Election signs nothing more than ugly litter

The signs typically contain no message of any informative nature

Editor, The Record:

The silly season is most definitely upon us again. Not this time the dubious wisdom of starting several months of road reconstruction in late summer and therefore trying to lay asphalt in winter, nor the installation of useless signs and painting bicycles on roads — not even the provision of a low dog park fence after months of having a completely unfenced off-leash area.

No, this time we are gaining a fascinating insight into the thinking of our community and council leaders and those who aspire to those positions. I speak, of course, of the sudden and prolific sprouting of wooden and plastic signs. Barely a street corner seems to have escaped this year’s political ambition-mongers. Some areas are indeed so thick with signs it is impossible for those travelling in cars to read all (or indeed any) of the messages.

My question to the politicians is, why?

I am at a loss to understand what purpose this kind of alleged advertising has. The signs typically contain no message of any informative nature, and if anything usually bear a name or names together with what in essence constitutes a vote for me exhortation. Really? I hope I am not shattering any illusions, here but a sign at the side of the road has never, and will never, influence for whom I cast a vote.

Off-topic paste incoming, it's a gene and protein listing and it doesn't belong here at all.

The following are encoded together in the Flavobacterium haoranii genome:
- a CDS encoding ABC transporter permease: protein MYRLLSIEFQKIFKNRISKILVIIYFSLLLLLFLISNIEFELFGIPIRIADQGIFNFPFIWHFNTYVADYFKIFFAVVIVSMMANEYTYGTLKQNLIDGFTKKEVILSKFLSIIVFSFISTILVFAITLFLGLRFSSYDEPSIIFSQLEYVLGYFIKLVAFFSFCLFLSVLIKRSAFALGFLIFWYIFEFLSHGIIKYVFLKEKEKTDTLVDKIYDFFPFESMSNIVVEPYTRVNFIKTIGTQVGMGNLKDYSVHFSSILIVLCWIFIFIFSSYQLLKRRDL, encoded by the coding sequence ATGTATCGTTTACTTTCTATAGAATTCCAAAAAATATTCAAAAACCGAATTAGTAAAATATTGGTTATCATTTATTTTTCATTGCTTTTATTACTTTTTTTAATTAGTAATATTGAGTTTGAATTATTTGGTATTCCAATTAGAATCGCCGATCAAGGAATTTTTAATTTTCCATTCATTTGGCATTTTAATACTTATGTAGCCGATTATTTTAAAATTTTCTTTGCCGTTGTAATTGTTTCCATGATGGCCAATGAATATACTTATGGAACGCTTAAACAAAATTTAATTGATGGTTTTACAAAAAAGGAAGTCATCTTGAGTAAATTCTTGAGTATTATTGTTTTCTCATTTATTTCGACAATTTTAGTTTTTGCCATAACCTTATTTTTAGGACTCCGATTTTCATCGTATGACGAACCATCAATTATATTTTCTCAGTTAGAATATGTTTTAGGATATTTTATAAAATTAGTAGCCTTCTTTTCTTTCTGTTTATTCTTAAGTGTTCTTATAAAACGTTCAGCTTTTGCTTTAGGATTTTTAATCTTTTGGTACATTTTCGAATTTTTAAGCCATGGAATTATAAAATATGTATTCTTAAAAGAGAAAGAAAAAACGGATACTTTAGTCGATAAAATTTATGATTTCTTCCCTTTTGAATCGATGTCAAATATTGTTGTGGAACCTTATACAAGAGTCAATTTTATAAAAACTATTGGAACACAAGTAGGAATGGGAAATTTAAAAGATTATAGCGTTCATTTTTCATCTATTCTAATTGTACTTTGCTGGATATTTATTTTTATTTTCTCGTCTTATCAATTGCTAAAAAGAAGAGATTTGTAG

Why is a roadside sign deemed sufficient? What happened to effectively getting their message out to — and thereby informing — the voters? How does plastering a corner or median with signs constitute a legitimate campaign tactic? Doubtless we will soon hear predictably boring tales of politicians blaming one another for missing signs, etc.

The Horne Street situation is so ridiculous that it paints every advertised candidate at that location as something of a buffoon.

At present there exists a very definite Monty Python flavour to the signage war being apparently fought upon that corner of a Canadian field.

Is there anyone out there who can say their votes have been influenced by a laughably bare roadside sign? In the meantime, what does this tomfoolery tell us about the thinking processes of those who have been already or wish to be our elected leaders. And why should our community allow this ugly litter to proliferate each election period?

Leo Simmons